(1) Electrolyte reductively decomposes on the surface of the negative electrode
Electrolyte molecules that are in direct contact with the negative electrode material during the discharge process will get electrons (because the electrode material is generally a mixed conductor of electrons and ions) and be reduced. For EC and DMC carbonate molecules, the result of the reduction reaction is to generate Li2CO3 and deposit on the surface of the negative electrode. This reduction process has nothing to do with the type of negative electrode material used.
As the discharge process progresses, graphite intercalation compound LixC6 will be generated on the carbon electrode. Like metal lithium, LixC6 is thermodynamically unstable in almost all liquid electrolytes, so the reduction and decomposition of the electrolyte will continue. Only when the surface of all carbon particles are covered by the decomposition products of the electrolyte, and the surface of LixC6 is no longer directly exposed to the electrolyte, the electrolyte reaction may stop. In the subsequent cycles, the battery will show very good reversibility, and there will be no significant loss of capacity after multiple cycles. For non-carbon anode materials, although LixC6 compounds will not be generated, these anode materials must form LixM alloys with properties very similar to metallic lithium before they can effectively store lithium, so similar electrolyte decomposition and capacity loss still exist. In addition, metal oxide electrode materials generally need to be reduced to metal atoms before forming LixM alloys with lithium. The reduction process also consumes a large amount of electric charge, resulting in a high irreversible capacity loss. Therefore, the reductive decomposition of the electrolyte is inevitable. The film that coats the surface of the negative electrode material particles and can prevent further decomposition of the electrolyte is called a passivation film. The reduction and decomposition of the electrolyte requires a large amount of material to be consumed, which reduces the capacity of the battery, and even increases the internal pressure of the battery due to the production of some gas, which brings problems to the safety of the battery.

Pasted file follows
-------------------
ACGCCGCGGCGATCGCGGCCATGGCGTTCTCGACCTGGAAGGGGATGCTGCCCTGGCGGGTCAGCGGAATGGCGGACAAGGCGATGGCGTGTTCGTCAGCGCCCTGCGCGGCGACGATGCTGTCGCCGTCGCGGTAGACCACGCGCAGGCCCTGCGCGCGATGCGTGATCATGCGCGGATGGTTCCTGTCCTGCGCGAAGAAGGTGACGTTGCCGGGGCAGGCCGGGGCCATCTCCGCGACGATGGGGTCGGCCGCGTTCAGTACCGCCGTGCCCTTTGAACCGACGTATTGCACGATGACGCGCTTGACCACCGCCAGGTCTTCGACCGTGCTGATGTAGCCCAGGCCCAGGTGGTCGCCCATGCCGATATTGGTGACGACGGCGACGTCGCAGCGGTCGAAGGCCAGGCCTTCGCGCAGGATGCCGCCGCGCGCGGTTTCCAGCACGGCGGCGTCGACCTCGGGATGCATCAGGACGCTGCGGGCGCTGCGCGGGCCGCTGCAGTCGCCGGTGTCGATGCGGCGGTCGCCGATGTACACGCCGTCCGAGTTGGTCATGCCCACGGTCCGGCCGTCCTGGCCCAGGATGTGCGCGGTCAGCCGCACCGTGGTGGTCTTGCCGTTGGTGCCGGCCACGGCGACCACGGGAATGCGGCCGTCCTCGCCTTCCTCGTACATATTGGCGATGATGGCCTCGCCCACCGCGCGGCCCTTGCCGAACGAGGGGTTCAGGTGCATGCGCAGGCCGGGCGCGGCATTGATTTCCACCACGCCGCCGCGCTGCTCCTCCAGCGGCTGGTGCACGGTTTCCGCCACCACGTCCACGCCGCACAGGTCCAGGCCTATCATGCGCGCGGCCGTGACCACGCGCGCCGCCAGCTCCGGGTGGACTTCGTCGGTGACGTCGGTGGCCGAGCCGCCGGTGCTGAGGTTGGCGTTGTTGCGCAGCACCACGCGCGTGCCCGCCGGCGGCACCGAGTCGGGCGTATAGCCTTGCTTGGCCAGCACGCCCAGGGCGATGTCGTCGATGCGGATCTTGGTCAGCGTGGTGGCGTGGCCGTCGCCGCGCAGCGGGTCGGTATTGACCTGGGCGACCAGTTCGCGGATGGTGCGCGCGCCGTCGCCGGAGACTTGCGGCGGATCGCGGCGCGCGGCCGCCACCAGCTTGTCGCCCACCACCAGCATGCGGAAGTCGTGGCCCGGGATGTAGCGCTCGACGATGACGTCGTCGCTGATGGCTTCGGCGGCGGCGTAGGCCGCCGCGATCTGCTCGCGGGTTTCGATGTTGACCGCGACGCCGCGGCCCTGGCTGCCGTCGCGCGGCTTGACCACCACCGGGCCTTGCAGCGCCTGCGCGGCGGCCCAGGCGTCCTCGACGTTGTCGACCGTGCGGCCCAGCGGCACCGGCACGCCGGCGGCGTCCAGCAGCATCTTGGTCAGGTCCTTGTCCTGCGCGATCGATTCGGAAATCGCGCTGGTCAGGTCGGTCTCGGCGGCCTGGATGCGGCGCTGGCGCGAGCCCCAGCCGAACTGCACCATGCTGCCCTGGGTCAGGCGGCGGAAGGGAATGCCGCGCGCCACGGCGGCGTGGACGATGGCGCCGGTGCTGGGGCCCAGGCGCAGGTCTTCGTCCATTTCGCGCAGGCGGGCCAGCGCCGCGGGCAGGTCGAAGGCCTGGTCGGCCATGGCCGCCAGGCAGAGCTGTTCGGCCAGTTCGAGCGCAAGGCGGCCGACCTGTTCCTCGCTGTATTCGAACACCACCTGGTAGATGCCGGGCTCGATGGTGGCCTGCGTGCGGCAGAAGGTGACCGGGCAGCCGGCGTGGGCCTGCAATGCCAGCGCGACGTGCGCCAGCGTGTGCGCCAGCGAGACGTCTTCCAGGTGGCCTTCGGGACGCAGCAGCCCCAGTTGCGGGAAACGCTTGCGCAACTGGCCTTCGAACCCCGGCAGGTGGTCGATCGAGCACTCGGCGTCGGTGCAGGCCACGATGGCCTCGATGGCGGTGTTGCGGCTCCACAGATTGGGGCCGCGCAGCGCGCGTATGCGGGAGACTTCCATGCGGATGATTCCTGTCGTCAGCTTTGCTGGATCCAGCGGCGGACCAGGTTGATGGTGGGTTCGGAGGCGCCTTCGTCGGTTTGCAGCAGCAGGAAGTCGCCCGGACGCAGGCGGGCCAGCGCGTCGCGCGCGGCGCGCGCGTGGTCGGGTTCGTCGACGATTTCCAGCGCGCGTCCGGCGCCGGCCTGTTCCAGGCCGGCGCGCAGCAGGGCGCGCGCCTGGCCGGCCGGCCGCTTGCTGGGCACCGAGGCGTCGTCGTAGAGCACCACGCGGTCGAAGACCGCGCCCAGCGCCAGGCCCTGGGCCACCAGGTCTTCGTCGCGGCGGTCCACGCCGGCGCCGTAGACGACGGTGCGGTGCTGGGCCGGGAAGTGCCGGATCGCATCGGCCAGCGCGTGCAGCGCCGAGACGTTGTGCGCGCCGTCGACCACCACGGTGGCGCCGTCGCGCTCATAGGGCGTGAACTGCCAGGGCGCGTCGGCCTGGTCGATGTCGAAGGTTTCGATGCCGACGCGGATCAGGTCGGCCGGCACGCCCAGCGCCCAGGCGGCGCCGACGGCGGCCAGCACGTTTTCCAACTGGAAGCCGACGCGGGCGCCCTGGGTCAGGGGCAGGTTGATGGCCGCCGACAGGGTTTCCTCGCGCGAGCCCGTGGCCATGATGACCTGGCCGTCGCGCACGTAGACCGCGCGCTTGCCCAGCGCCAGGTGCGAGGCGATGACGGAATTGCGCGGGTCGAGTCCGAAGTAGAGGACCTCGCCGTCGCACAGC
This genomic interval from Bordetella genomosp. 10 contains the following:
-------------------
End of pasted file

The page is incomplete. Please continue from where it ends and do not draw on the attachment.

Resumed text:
The decomposition products of the electrolyte include lithium carbonate, lithium alkyl ester, oligomers, etc., as well as various gases such as CO2 and some liquid molecules. The film covering the negative electrode material particles is insulative to electrons and conductive to ions. Therefore, it is generally called a solid electrolyte interface (SEI) membrane. The SEI film is generally formed during the first lithium insertion process of the battery and is further consolidated and improved in the subsequent cycling process. The composition of the electrolyte (including salt and solvent) and the surface properties of the electrode material determine the decomposition products of the electrolyte, and also determine the potential at which the electrolyte will undergo reductive decomposition and whether a stable and effective SEI film (including the SEI film) can be formed on the surface of the negative electrode material. Composition, morphology, conductivity, stability). For graphite electrodes, the reduction and decomposition of the electrolyte can occur on the basal surface of graphite (the surface parallel to the graphite layer) or the edge surface of the graphite (the surface perpendicular to the graphite layer). The proportions of these two surfaces in different types of BET surface graphite (even from the same source but processed by different methods) are different.